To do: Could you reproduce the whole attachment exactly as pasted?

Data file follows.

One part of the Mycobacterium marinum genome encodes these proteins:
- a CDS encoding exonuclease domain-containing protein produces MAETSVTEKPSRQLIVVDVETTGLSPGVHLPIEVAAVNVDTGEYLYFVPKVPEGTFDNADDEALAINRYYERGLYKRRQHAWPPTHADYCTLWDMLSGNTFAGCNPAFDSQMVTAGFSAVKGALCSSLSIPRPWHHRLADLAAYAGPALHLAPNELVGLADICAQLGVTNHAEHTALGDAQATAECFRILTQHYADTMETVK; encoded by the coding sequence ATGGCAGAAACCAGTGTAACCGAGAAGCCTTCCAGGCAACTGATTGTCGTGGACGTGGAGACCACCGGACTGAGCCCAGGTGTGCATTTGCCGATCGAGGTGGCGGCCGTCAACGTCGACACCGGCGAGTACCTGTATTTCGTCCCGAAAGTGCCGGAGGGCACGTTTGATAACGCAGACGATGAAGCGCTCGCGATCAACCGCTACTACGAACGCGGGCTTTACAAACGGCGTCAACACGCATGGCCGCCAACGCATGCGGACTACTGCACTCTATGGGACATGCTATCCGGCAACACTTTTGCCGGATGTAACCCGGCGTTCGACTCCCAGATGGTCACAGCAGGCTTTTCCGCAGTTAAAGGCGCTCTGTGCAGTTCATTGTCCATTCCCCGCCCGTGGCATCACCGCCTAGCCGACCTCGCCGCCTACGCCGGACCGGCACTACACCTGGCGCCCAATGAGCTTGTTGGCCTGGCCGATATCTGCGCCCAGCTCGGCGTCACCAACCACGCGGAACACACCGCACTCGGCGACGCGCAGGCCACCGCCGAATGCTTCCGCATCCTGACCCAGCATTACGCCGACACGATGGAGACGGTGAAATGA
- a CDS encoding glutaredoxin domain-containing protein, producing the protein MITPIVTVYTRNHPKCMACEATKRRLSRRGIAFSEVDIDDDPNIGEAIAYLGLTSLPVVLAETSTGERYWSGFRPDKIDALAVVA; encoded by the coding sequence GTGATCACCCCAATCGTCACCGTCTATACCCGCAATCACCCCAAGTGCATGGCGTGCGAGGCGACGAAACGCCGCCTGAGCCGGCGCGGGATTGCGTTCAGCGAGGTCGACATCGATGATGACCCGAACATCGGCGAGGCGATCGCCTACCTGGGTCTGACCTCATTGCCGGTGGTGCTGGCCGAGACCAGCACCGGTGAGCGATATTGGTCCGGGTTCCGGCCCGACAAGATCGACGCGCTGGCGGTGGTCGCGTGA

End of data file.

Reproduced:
One part of the Mycobacterium marinum genome encodes these proteins:
- a CDS encoding exonuclease domain-containing protein produces MAETSVTEKPSRQLIVVDVETTGLSPGVHLPIEVAAVNVDTGEYLYFVPKVPEGTFDNADDEALAINRYYERGLYKRRQHAWPPTHADYCTLWDMLSGNTFAGCNPAFDSQMVTAGFSAVKGALCSSLSIPRPWHHRLADLAAYAGPALHLAPNELVGLADICAQLGVTNHAEHTALGDAQATAECFRILTQHYADTMETVK; encoded by the coding sequence ATGGCAGAAACCAGTGTAACCGAGAAGCCTTCCAGGCAACTGATTGTCGTGGACGTGGAGACCACCGGACTGAGCCCAGGTGTGCATTTGCCGATCGAGGTGGCGGCCGTCAACGTCGACACCGGCGAGTACCTGTATTTCGTCCCGAAAGTGCCGGAGGGCACGTTTGATAACGCAGACGATGAAGCGCTCGCGATCAACCGCTACTACGAACGCGGGCTTTACAAACGGCGTCAACACGCATGGCCGCCAACGCATGCGGACTACTGCACTCTATGGGACATGCTATCCGGCAACACTTTTGCCGGATGTAACCCGGCGTTCGACTCCCAGATGGTCACAGCAGGCTTTTCCGCAGTTAAAGGCGCTCTGTGCAGTTCATTGTCCATTCCCCGCCCGTGGCATCACCGCCTAGCCGACCTCGCCGCCTACGCCGGACCGGCACTACACCTGGCGCCCAATGAGCTTGTTGGCCTGGCCGATATCTGCGCCCAGCTCGGCGTCACCAACCACGCGGAACACACCGCACTCGGCGACGCGCAGGCCACCGCCGAATGCTTCCGCATCCTGACCCAGCATTACGCCGACACGATGGAGACGGTGAAATGA
- a CDS encoding glutaredoxin domain-containing protein, producing the protein MITPIVTVYTRNHPKCMACEATKRRLSRRGIAFSEVDIDDDPNIGEAIAYLGLTSLPVVLAETSTGERYWSGFRPDKIDALAVVA; encoded by the coding sequence GTGATCACCCCAATCGTCACCGTCTATACCCGCAATCACCCCAAGTGCATGGCGTGCGAGGCGACGAAACGCCGCCTGAGCCGGCGCGGGATTGCGTTCAGCGAGGTCGACATCGATGATGACCCGAACATCGGCGAGGCGATCGCCTACCTGGGTCTGACCTCATTGCCGGTGGTGCTGGCCGAGACCAGCACCGGTGAGCGATATTGGTCCGGGTTCCGGCCCGACAAGATCGACGCGCTGGCGGTGGTCGCGTGA